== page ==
like just a couple of weeks ago we had an animal we were implanting some growth accommodating pulmonary valve for young children in in some mini-Pigs or baby Pigs, basically Piglets. And so, like I asked my networks in Canon USA. Who they brought their team and their machine to do the Echocardiography you know we had a cat lab from Phoenix, and I had the physicians and the nurses from Children Hospital of Orange County. I had my team, and we did have some other some we had a couple of Veterinary surgeons, another one doing the anesthesia. So, it's a major teamwork and you know you must work with everyone and if every one of these elements fails the whole experiment fails, regardless of how good of a device you do have known if the anesthesia fails for whatever reason you're done that experiment is done. >>Allison Hubel: So, Arash I know how fraud it must be and Steve you're an in vitro diagnostic. So that's another challenging area in which
the nature of the network is critical, and you had the pressure of a pandemic, making you compress the time frame. So, if you can talk about that a bit and we're getting increasing numbers of questions in the chat, so we got some stuff to get through. >>Steve Soper: Okay, I will make this short, but in terms of networking know who to network with. Do not try to be go beyond what you're capable of doing so for example of well all three of us are academicians of some sort I like to talk to technology. I go to meetings I talk to people both researchers and people and businesses about what we're doing from a technical perspective, but that's only half the battle the rest of it is to talk about the business proposition and that I'm not capable of doing I can't do that so the CEO of our company he does that, he talks about okay this is great technology but what are we going to get out of it from a business perspective. Are we covered with the IP he goes to meetings like JP Morgan, which I just found out about several years ago I didn't know about such a meeting because I don't go to those meetings so I think that's what my take-home message on that would be it's great to have an expanded network but make sure you know who your network with, and that you're capable of effectively networking with them and don't be afraid to pass off some of this adventure to people who are probably more capable to do that. >>Allison Hubel: And you know as scientists and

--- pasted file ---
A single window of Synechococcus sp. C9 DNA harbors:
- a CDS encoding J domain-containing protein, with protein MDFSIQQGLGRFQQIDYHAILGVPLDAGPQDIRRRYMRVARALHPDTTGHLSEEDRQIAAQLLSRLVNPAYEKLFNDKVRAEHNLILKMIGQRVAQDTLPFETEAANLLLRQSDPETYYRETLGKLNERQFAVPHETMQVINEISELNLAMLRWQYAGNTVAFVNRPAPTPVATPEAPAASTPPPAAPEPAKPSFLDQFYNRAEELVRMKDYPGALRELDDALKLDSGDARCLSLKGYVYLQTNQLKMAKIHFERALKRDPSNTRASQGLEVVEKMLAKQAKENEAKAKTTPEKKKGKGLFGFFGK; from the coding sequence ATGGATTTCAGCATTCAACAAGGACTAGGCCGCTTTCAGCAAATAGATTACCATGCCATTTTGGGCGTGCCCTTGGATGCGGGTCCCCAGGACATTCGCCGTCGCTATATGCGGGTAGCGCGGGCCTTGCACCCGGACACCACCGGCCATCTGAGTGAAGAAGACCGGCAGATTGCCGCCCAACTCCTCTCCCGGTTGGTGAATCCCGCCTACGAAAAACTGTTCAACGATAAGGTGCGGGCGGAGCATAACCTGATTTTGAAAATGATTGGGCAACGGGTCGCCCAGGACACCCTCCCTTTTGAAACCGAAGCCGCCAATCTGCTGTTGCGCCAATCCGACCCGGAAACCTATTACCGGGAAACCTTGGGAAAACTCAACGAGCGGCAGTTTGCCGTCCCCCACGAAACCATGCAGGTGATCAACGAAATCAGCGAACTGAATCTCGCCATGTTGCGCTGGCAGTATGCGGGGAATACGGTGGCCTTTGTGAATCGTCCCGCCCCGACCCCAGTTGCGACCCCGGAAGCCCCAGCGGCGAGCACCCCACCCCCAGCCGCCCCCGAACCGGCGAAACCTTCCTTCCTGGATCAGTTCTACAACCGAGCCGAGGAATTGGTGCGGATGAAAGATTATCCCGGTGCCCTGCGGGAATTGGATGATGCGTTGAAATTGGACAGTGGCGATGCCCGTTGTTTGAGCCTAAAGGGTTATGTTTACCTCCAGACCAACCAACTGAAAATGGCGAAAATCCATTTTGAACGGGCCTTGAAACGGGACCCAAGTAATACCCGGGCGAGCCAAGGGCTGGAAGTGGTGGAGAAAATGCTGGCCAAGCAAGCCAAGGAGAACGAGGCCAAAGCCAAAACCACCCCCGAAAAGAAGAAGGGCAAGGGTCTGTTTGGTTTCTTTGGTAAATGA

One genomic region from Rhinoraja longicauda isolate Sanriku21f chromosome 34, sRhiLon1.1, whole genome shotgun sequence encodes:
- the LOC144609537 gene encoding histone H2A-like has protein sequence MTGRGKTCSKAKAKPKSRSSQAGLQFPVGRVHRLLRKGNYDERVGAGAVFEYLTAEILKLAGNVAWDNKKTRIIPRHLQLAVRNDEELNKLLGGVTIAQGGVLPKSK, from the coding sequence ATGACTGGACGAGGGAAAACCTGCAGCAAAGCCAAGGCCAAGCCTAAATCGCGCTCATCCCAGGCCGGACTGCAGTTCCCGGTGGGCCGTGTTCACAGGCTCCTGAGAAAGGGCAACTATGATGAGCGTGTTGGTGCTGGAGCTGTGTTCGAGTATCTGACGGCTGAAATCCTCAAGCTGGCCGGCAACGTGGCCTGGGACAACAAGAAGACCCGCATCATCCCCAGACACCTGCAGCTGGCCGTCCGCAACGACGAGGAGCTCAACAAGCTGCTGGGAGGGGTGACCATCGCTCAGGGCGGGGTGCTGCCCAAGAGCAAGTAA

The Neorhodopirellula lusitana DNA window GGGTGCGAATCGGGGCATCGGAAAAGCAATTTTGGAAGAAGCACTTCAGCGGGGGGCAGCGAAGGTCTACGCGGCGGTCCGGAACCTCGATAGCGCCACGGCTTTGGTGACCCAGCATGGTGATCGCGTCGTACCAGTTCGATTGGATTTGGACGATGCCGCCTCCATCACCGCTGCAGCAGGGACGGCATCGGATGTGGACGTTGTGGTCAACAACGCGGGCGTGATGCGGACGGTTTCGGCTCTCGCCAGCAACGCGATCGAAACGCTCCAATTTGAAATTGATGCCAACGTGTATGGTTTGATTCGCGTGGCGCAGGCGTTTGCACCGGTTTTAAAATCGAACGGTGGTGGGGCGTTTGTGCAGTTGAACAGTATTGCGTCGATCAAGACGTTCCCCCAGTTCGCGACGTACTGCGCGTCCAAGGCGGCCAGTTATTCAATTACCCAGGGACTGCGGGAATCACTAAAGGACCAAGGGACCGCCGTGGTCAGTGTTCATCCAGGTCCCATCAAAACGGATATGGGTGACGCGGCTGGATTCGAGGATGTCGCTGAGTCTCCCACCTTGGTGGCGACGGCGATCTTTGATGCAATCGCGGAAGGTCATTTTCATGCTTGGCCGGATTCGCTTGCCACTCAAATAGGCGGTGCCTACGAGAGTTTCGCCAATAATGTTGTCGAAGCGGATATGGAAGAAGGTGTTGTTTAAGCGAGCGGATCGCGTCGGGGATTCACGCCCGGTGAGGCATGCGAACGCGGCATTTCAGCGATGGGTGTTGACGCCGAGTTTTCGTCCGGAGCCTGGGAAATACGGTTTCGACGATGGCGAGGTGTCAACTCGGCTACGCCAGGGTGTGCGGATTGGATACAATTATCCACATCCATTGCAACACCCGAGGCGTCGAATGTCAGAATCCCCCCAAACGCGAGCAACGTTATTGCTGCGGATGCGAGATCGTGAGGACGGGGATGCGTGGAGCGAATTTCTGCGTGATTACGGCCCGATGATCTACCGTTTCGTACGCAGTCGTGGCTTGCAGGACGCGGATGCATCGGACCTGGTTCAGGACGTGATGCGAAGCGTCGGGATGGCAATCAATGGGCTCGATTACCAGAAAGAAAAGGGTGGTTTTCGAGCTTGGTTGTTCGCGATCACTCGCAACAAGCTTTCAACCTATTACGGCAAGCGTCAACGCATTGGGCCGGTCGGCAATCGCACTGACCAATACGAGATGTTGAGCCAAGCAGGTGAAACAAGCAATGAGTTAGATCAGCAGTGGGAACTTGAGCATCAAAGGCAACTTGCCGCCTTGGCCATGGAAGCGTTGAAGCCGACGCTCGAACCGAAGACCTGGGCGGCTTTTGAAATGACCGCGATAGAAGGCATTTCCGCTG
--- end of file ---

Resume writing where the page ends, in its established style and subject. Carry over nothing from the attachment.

engineers, it's not part of our training to do the networking so this is something that really pulls us out of our comfort zone. But it's extremely critical and the Proof Of Concept centers can help you by help connect you to that greater network. And therefore grease the wheels for you moving forward so Jaya has waited very patiently so I m going to read her question for early career scientists what best practices / mindsets would you recommend so that they can be better prepared to seek out the unmet medical needs and intentionally develop technologies to meet those needs? so is there anybody willing to. >>Steve Soper: I'll start, Hi Jaya, so for early career scientists, I got a couple things to say about that be very careful about what discipline you're in, and promotion and tenure considerations many times translational or commercial related endeavors may hurt your promotion and 10-year process. Believe it or not, and some disciplines it's much more of a giving endeavor for this commercialization process like writing SBIR grants, writing patents, and I've seen a lot of big difference between those two. And so that's
for people who are pre that are not tenured yet but those that are beyond tenure and are still moving up the ladder what I would say is don't be afraid to do translational work. I mean if at least in the basic sciences, it's kind of built on fundamental work and you know NSF for example, but you can balance both of those translational and fundamental research basic research work. And I would encourage you to do that and look into that the other thing I would say too is don't think that you know what should or should not be patented. I ve talked to a lot of people and they say that I can t patent this, yeah but again as scientists and engineers that's not our forte we don't know that I would say take it to your technology transfer office they have the resources to decide what should or shouldn't be patented, and if you are thinking about starting a business patenting is the first step that you want to do, and you can do that at the proposal writing stage you can submit your proposals as the foundation for either a provisional or a full patent application. So I'll stop there let the other people add something.